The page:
Google calls it ‘average time on page’ (AToP if you’re into acronyms). Old school marketers (like me) call it ‘dwell-time.’ The general thinking is that the more time-on-page, the more likely we’ll convert our audience engagement into interaction. As for metrics, good AToP measurement for an informational website is about 3-4 minutes. Six minutes if you’re outstanding. Less than one minute means it’s time to redraw the page.
But let’s stop here. Is a 3-4 minute page engagement really effective to ensure high-level interaction? A bit optimistic to say, ‘yes,’ isn’t it? Very important to remember that ‘dwell-time’ is cumulative. That means our audience may leave our informational page after 3-4 minutes (possibly printing or bookmarking), then move onto other outlets like social media. Incidentally, Instagram, Twitter, Facebook, YouTube are all excellent outlets for this kind of content positioning. Strategic placement (think ‘timing’ and ‘tagging’) helps elongate dwell-time, possibly exceeding an hour or more depending on the product or service. Ergo this statement: dwell time is cumulative; therefore, the flow of content must be everywhere.
What’s your “Scope of Conversation”
As far as content strategies go, this stage is the one that people often skip over. For me, this is the area where I pay the most attention because I want to make the conversation’s scope as tight as possible. I’ll look for any clue about where my audience is going. For instance, if I’m writing for a car mechanic – I may start by casting my net as broad as possible to catch as many people in my target audience. I may want to give away tips on how people can tune their cars, an easy hack for silencing a noisy power steering system, suggestions on troubleshooting simple electrical problems, and so on. The resulting “conversation” may then traverse all sorts of related topics, and ultimately back to you as the expert.
Then, as I learn about the audience, I may decide to move toward more aggressive issues. Let’s say that my mechanic works on electric cars as well as gas-powered ones. I’d start looking at the pros and cons of various models of electric cars – the cost of maintenance, electricity, reliability. I may then tighten subsequent articles to focus more narrowly on comparisons of hybrid cars vs. all-electric; or types of batteries and development of new battery models.
Whether I increase the likelihood that members of the audience will purchase a hybrid or all-electric vehicle is neither here nor there. The point is, I’ve injected my client into an ongoing evaluation of information. If the post is informative enough, they may interact with my client for answers to questions, and ultimately end up as a new customer once they’ve made their choice.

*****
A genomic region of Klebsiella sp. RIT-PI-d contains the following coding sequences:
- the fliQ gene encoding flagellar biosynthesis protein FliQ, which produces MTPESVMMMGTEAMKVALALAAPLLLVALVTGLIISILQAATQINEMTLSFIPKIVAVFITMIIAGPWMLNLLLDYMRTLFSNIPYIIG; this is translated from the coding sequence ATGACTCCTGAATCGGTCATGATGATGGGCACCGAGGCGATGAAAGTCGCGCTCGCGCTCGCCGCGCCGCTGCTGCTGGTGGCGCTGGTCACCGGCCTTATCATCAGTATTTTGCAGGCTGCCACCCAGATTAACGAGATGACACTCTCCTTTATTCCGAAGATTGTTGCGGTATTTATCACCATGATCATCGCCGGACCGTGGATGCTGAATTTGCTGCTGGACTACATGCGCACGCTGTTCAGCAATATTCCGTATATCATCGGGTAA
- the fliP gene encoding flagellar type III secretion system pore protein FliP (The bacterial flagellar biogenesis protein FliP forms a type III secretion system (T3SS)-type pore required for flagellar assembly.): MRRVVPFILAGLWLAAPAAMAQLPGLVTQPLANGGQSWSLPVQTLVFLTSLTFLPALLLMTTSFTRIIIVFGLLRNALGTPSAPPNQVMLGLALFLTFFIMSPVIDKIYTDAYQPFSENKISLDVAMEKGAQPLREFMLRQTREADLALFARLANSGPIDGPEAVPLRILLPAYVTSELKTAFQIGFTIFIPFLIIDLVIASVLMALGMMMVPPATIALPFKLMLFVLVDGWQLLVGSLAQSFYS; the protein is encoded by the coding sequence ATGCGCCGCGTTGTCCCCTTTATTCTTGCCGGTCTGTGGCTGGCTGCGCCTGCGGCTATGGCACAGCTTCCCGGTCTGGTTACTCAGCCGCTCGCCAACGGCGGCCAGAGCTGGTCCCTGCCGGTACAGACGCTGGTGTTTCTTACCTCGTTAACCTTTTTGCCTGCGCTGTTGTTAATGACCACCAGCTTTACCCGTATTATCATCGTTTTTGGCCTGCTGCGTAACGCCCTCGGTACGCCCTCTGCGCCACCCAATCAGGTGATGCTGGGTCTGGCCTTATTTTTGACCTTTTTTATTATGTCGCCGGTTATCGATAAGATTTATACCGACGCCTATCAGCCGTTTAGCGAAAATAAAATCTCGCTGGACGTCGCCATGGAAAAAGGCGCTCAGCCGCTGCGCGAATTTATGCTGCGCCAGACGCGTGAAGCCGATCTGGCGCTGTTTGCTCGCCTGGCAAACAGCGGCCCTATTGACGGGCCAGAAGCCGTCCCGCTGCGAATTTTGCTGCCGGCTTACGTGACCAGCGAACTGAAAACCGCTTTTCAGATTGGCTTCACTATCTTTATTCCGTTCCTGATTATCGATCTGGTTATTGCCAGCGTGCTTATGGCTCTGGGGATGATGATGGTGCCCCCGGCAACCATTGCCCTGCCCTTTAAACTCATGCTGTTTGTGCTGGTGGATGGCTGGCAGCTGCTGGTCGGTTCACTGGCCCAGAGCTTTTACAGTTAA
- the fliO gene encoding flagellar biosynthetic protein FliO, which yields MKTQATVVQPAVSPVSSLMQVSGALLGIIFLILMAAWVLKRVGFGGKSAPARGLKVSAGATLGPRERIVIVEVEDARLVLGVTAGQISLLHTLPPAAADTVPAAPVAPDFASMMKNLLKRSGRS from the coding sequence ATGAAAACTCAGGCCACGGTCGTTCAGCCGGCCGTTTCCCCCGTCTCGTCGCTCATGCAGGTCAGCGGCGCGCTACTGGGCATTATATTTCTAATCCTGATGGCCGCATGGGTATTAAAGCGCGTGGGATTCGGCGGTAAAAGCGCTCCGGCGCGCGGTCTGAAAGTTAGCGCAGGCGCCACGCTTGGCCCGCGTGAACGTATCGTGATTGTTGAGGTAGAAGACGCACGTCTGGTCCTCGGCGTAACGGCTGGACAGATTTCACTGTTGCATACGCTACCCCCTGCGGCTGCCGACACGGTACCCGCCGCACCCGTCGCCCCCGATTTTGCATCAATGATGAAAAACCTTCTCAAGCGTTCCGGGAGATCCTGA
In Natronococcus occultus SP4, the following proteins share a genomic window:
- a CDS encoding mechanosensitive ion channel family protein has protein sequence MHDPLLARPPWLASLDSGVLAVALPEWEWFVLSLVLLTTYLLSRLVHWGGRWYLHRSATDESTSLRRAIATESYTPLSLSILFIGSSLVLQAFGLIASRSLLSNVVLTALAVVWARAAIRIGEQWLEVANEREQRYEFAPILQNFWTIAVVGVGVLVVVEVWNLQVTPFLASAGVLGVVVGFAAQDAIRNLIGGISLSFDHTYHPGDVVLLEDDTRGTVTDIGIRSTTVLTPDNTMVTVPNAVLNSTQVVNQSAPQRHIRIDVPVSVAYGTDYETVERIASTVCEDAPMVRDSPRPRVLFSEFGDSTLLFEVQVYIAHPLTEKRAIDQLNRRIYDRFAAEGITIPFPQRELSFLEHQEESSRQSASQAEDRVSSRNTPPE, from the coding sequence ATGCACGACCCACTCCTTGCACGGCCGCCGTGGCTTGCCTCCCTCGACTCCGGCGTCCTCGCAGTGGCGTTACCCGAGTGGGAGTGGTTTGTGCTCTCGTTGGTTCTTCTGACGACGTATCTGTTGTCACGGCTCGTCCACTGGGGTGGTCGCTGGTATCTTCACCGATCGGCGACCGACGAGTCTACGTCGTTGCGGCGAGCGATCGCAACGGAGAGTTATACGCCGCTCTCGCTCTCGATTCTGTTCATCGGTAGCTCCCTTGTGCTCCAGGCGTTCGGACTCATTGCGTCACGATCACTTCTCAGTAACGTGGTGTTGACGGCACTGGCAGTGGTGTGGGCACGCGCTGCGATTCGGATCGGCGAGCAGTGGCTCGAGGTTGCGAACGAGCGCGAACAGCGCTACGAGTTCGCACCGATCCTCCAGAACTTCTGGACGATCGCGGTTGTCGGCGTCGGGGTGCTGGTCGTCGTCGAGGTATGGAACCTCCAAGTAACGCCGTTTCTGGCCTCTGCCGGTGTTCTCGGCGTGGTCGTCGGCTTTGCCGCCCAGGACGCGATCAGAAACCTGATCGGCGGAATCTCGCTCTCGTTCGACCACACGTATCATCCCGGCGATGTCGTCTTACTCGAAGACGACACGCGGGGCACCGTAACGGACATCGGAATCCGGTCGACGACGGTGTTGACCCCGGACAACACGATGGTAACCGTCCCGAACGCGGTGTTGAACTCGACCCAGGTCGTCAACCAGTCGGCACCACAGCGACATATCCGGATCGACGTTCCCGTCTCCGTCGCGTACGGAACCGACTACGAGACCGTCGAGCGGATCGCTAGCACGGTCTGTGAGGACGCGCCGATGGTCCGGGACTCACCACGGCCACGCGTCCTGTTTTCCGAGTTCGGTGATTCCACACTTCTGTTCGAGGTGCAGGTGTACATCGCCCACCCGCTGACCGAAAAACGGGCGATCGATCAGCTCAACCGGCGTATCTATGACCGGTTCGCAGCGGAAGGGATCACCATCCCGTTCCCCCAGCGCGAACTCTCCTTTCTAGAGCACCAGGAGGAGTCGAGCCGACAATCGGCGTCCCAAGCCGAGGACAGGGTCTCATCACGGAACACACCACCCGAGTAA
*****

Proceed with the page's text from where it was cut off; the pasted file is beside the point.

When I think of “scope,” I also think of “ROI.” Okay, not “return on investment” – although that’s important too. I’m talking about the gold standard of content development: Relevant. Optimized. Impactful.
Relevant – Not only define your target but get into their head and know their trends.
Optimized – Refine the content and identify the conversations that trigger engagement, interaction, and conversion.
Impactful – Dial into audience attitude and aptitude for HOT topics that they care about.
Content geometry is essential as I keep this ROI in my rearview mirror. I’m anxious to feed my target audiences with content they want, but cautious about letting them drive too much of the conversation. I stay close enough to the conversation to learn just the right “pick up line” to attract the interest of my target audience: e.g., topical triggers that delight die-hard fans; or several target audiences for the same offering.
A little note about Niche Replication-Differentiation
You may find that some products/services you offer to meet the needs of one or more niche markets. In these cases, you may find that specialty content/pages will perform better than a big ‘one-size-fits-all’ page. However, developing entirely new content for each market is a real pain.
The alternative is duplication. I adopted the term “niche replication-differentiation” to describe a process where I will copy content and deploy the overlaps to each niche market via differences in the URL, headline, subheads, and reword 60% of the text content. I’ll even change the names of images that go with each new page.